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The FBI Goes Full Nixon with FISA Report

Remember the "limited hangout" from Watergate days, that attempt to reveal as little as possible during the crisis in the hopes the public might be satisfied, start to get bored. and go away?  In case it's all gone down the memory hole or you're a millennial whose education has been a bit attenuated, here's the provenance:

PRESIDENT [NIXON]: You think, you think we want to, want to go this route now? And the — let it hang out, so to speak?

DEAN: Well, it's, it isn't really that —

HALDEMAN: It's a limited hangout.

DEAN: It's a limited hangout.

EHRLICHMAN: It's a modified limited hangout.

PRESIDENT: Well, it's only the questions of the thing hanging out publicly or privately.

Now, forced by a long-standing FOIA, the FBI has released, on a Saturday of course (we're lucky it wasn't Christmas day), 400 plus pages of FISA court material used to justify the surveillance of Carter Page... only three hundred plus pages were redacted, blacked out and completely unreadable.

Would you call that a limited hangout, a moderate limited hangout, or an ultra limited hangout? I'll go with the latter.

Unlike Nixon's, the conversations inside the Hoover Building leading to this are unlikely to have been taped.  And it's next to certain no one's stupid enough (let's hope) to be texting about such things anymore. So we'll have to rely on our imaginations for the dialogue.

DIRECTOR 1: You're still opening too many doors.  We need 49-212 blacked out too and 325 through to the end.

AGENT 1: It's already a sea of black ink.  How do we--

DIRECTOR 2:  The FBI does not reveal sources and methods.   You know that.

AGENT 1: And what about the next  IG report? Suppose--

DIRECTOR 2: Don't worry about the IG.  He'll do his part. He always does in the end.. for the good of the country.

AGENT 1: I suppose that's true... And this is an ongoing investigation, right? We can't disclose things about that.

DIRECTOR 2: Now you're sounding like a patriot...  You know... you might be right for that Maui assignment after all.

Well, it's not that bald, but I wouldn't be surprised if it were close.  Someone had to make the decisions on all those redactions, even if, by now, the public is sick of them and of the whole thing.  (Recall the recent Gallup poll with less than one percent of the electorate concerned with Russia.)

I wonder if the people in FBI leadership -- trapped in their own feedback loop -- really understand what damage they have done to the organization's reputation in the country at large.  It's close to irreversible. Or perhaps they don't care, as long as they get their man -- Trump, obviously, not Carter Page, the small fry of small fries. (The news that Mueller was immunizing Tony Podesta to rat on Manafort just about put the capper on the whole thing.)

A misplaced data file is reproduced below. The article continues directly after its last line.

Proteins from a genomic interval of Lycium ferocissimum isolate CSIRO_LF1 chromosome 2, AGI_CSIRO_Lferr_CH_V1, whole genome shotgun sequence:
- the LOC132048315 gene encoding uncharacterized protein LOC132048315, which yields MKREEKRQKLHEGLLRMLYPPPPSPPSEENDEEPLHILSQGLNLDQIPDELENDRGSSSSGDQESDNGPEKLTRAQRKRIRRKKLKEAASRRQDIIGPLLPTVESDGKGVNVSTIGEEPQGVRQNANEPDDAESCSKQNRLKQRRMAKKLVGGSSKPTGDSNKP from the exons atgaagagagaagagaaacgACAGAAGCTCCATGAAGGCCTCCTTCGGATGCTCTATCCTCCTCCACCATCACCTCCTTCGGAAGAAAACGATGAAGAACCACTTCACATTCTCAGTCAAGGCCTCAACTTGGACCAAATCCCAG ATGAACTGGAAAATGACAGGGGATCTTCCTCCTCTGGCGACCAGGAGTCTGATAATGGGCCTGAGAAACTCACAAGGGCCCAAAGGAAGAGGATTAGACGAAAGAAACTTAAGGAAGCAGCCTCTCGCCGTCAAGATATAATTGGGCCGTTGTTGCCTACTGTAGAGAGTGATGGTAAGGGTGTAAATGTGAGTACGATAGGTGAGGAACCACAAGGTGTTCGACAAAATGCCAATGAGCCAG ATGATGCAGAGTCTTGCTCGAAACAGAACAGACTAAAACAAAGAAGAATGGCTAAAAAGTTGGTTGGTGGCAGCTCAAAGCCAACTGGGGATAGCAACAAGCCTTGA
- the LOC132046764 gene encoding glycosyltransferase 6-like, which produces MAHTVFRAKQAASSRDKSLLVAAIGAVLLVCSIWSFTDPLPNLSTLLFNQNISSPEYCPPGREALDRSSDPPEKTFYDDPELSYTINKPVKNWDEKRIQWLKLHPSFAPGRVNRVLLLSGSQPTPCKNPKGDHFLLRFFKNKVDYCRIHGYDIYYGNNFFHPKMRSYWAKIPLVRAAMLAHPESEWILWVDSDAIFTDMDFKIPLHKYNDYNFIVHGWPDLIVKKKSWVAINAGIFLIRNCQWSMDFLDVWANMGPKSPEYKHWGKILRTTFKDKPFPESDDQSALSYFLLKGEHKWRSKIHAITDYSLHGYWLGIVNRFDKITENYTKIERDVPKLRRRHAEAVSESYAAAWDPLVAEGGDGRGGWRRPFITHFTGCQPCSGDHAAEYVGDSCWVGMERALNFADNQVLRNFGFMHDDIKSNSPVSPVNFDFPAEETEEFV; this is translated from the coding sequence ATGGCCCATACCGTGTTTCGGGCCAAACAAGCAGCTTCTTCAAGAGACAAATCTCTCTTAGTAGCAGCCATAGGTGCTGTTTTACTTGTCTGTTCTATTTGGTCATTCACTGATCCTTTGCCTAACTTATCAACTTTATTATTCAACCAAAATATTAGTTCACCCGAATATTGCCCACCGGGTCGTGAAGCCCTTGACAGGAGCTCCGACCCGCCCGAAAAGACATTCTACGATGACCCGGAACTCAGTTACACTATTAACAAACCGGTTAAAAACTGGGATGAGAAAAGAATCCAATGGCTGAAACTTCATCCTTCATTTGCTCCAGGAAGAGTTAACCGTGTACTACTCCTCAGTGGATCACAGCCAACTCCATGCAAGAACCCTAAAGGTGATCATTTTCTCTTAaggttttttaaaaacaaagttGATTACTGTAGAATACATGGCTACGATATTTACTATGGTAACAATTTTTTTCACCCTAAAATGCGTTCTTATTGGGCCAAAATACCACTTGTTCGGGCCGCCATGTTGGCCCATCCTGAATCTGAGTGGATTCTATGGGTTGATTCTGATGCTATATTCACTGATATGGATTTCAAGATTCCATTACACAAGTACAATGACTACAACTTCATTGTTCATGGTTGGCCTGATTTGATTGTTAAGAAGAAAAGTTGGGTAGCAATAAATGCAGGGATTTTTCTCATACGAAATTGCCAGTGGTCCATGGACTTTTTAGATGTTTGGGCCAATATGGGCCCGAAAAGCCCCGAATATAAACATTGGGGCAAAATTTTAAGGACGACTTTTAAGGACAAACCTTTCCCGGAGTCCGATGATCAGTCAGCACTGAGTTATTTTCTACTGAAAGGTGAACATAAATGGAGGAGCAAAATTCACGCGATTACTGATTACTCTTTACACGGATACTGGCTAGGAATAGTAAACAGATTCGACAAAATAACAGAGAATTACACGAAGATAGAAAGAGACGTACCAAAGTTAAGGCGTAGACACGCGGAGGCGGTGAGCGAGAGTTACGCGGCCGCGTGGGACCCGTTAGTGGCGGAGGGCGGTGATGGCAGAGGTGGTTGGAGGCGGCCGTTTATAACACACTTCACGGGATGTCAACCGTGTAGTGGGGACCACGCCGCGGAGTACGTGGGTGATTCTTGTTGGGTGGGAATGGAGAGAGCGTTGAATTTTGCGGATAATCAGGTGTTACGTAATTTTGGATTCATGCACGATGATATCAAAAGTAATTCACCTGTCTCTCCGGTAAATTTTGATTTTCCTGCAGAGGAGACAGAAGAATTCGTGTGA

Watching CNN's Jake Tapper's near-McCarthyite, hectoring  interview with Carter Page on Sunday, I sensed a growing frustration on the left.  Tapper didn't lay a glove on Page, who obviously was confident enough to go on CNN, making it yet more likely that he has nothing to hide.

Meanwhile, despite the FBI's continued attempts at limited hangouts, GOP members of the House Intel Committee some weeks ago asked the president to declassify key parts of the Carter Page FISA application.  This recent publication of masses of India ink seems to make that all the more urgent.

For some reason, the Dems on the committee and elsewhere have little interest in this.  Could it be they didn't get the message from Obama on transparency?  As some will recall, his was the most transparent administration in history -- or so he said.

It seems the Dems and the FBI are trying to run out the clock on all this redacted information that is supposedly so volatile that we poor citizens are unable to handle it.  They will keep running out this clock until the November election.  Only Trump at this point can really stop them.  Do it, Donald.

A LITTLE MORE: After this depressing affair is over, it's time to look once again at the thin line between journalism and propaganda.  One of the key players in this frameup is Glenn Simpson of FusionGPS, formerly a reporter of the Wall Street Journal.  If even that paper, the only one I read, is producing people like this, we should take a look at what's really going on.  The whole RussiaGate madness makes a case that journalism and propaganda are just two names for the same thing.

Roger L. Simon - co-founder and CEO Emeritus of PJ Media - recently discussed his work on BookTV.